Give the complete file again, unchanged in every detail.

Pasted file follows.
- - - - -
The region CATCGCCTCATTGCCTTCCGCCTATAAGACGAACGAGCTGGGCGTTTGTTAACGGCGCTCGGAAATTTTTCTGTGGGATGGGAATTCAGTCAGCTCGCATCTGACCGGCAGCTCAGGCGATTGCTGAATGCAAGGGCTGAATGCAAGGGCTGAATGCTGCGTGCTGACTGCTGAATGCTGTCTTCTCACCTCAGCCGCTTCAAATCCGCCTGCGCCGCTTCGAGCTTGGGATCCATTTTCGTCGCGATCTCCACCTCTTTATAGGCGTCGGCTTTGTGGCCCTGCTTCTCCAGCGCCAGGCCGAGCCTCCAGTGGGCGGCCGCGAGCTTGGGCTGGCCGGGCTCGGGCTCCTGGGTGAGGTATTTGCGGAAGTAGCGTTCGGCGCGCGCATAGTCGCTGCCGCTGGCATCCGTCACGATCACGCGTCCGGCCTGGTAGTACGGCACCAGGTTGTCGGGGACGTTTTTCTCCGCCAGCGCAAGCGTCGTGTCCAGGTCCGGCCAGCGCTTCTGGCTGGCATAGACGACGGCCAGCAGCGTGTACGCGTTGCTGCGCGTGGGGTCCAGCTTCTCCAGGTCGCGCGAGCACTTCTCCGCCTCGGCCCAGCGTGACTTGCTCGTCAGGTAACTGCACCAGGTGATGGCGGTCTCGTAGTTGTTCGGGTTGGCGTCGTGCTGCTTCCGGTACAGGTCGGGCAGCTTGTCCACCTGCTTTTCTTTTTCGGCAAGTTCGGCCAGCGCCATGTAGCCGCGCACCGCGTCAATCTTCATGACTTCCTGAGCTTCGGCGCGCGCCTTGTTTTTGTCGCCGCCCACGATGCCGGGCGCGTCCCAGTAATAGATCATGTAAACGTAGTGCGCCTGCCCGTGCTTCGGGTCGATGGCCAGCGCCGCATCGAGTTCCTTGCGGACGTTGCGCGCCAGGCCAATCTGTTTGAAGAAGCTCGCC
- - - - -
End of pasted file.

The region CATCGCCTCATTGCCTTCCGCCTATAAGACGAACGAGCTGGGCGTTTGTTAACGGCGCTCGGAAATTTTTCTGTGGGATGGGAATTCAGTCAGCTCGCATCTGACCGGCAGCTCAGGCGATTGCTGAATGCAAGGGCTGAATGCAAGGGCTGAATGCTGCGTGCTGACTGCTGAATGCTGTCTTCTCACCTCAGCCGCTTCAAATCCGCCTGCGCCGCTTCGAGCTTGGGATCCATTTTCGTCGCGATCTCCACCTCTTTATAGGCGTCGGCTTTGTGGCCCTGCTTCTCCAGCGCCAGGCCGAGCCTCCAGTGGGCGGCCGCGAGCTTGGGCTGGCCGGGCTCGGGCTCCTGGGTGAGGTATTTGCGGAAGTAGCGTTCGGCGCGCGCATAGTCGCTGCCGCTGGCATCCGTCACGATCACGCGTCCGGCCTGGTAGTACGGCACCAGGTTGTCGGGGACGTTTTTCTCCGCCAGCGCAAGCGTCGTGTCCAGGTCCGGCCAGCGCTTCTGGCTGGCATAGACGACGGCCAGCAGCGTGTACGCGTTGCTGCGCGTGGGGTCCAGCTTCTCCAGGTCGCGCGAGCACTTCTCCGCCTCGGCCCAGCGTGACTTGCTCGTCAGGTAACTGCACCAGGTGATGGCGGTCTCGTAGTTGTTCGGGTTGGCGTCGTGCTGCTTCCGGTACAGGTCGGGCAGCTTGTCCACCTGCTTTTCTTTTTCGGCAAGTTCGGCCAGCGCCATGTAGCCGCGCACCGCGTCAATCTTCATGACTTCCTGAGCTTCGGCGCGCGCCTTGTTTTTGTCGCCGCCCACGATGCCGGGCGCGTCCCAGTAATAGATCATGTAAACGTAGTGCGCCTGCCCGTGCTTCGGGTCGATGGCCAGCGCCGCATCGAGTTCCTTGCGGACGTTGCGCGCCAGGCCAATCTGTTTGAAGAAGCTCGCC